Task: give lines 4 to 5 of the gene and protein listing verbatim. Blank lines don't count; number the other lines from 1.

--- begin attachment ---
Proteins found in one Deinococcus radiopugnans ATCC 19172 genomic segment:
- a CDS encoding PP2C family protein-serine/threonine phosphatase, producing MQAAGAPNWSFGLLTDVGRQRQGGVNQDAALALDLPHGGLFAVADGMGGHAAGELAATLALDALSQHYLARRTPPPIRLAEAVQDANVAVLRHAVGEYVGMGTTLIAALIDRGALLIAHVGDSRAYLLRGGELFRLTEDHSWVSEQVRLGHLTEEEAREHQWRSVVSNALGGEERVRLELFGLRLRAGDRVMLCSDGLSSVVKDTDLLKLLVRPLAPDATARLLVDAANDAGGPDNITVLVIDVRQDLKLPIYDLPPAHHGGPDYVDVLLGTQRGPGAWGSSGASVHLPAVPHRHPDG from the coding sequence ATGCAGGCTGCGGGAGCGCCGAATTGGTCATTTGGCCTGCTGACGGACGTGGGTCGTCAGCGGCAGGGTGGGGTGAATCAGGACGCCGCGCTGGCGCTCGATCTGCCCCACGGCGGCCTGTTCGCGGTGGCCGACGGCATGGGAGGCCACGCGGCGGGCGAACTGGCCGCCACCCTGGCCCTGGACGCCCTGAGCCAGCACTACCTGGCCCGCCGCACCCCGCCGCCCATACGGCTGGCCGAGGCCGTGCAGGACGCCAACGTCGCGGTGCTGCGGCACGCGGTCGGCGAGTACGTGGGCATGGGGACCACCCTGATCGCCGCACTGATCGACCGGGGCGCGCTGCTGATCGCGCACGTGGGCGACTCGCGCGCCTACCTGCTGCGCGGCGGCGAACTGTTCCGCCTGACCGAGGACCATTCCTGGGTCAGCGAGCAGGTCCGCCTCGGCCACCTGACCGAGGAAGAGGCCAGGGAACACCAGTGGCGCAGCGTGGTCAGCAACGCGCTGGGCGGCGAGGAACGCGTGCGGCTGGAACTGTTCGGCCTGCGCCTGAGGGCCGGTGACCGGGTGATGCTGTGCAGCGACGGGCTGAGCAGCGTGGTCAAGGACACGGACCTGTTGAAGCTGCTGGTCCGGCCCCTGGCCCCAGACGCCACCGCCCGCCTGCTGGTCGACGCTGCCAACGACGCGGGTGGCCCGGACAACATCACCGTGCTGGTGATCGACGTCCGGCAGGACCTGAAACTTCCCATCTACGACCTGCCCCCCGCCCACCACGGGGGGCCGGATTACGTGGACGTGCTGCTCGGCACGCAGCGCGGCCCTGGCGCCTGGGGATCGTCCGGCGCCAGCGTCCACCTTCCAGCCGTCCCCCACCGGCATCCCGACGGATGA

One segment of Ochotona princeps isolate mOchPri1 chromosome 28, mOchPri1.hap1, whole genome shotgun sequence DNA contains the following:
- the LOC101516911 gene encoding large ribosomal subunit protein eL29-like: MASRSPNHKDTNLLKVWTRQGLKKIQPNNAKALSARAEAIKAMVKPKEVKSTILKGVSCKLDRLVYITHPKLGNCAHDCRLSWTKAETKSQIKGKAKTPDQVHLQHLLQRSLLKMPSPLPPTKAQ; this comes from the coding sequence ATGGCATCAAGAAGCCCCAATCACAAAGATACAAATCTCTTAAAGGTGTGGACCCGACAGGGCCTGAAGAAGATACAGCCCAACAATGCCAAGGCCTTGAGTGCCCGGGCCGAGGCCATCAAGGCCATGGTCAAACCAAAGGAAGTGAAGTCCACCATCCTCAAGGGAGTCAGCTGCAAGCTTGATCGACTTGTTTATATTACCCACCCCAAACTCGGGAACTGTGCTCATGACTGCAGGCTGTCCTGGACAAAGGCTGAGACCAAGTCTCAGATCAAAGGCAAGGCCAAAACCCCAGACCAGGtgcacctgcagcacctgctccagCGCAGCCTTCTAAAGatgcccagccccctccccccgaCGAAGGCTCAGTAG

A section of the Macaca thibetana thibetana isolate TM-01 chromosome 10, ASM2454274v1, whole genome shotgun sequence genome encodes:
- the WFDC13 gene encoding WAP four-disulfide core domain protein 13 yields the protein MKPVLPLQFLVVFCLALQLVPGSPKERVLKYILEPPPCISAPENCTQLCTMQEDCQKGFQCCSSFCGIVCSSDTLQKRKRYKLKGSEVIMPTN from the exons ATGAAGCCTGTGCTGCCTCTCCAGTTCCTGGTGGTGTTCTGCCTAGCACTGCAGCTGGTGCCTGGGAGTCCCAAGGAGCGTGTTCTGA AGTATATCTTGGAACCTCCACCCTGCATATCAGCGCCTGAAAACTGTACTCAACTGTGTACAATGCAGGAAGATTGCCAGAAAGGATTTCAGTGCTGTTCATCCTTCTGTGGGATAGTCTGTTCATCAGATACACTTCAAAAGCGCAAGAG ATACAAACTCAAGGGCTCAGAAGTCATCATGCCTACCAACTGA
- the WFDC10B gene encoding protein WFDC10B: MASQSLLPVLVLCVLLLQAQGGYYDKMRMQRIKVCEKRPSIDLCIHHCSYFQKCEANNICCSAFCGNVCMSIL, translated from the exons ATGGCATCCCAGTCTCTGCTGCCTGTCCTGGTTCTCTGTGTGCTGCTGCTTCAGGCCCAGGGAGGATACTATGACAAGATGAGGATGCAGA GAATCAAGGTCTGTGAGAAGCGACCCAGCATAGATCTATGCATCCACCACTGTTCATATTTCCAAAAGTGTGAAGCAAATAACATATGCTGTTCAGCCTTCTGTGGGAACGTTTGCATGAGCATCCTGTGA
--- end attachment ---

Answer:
- the LOC101516911 gene encoding large ribosomal subunit protein eL29-like: MASRSPNHKDTNLLKVWTRQGLKKIQPNNAKALSARAEAIKAMVKPKEVKSTILKGVSCKLDRLVYITHPKLGNCAHDCRLSWTKAETKSQIKGKAKTPDQVHLQHLLQRSLLKMPSPLPPTKAQ; this comes from the coding sequence ATGGCATCAAGAAGCCCCAATCACAAAGATACAAATCTCTTAAAGGTGTGGACCCGACAGGGCCTGAAGAAGATACAGCCCAACAATGCCAAGGCCTTGAGTGCCCGGGCCGAGGCCATCAAGGCCATGGTCAAACCAAAGGAAGTGAAGTCCACCATCCTCAAGGGAGTCAGCTGCAAGCTTGATCGACTTGTTTATATTACCCACCCCAAACTCGGGAACTGTGCTCATGACTGCAGGCTGTCCTGGACAAAGGCTGAGACCAAGTCTCAGATCAAAGGCAAGGCCAAAACCCCAGACCAGGtgcacctgcagcacctgctccagCGCAGCCTTCTAAAGatgcccagccccctccccccgaCGAAGGCTCAGTAG

A section of the Macaca thibetana thibetana isolate TM-01 chromosome 10, ASM2454274v1, whole genome shotgun sequence genome encodes: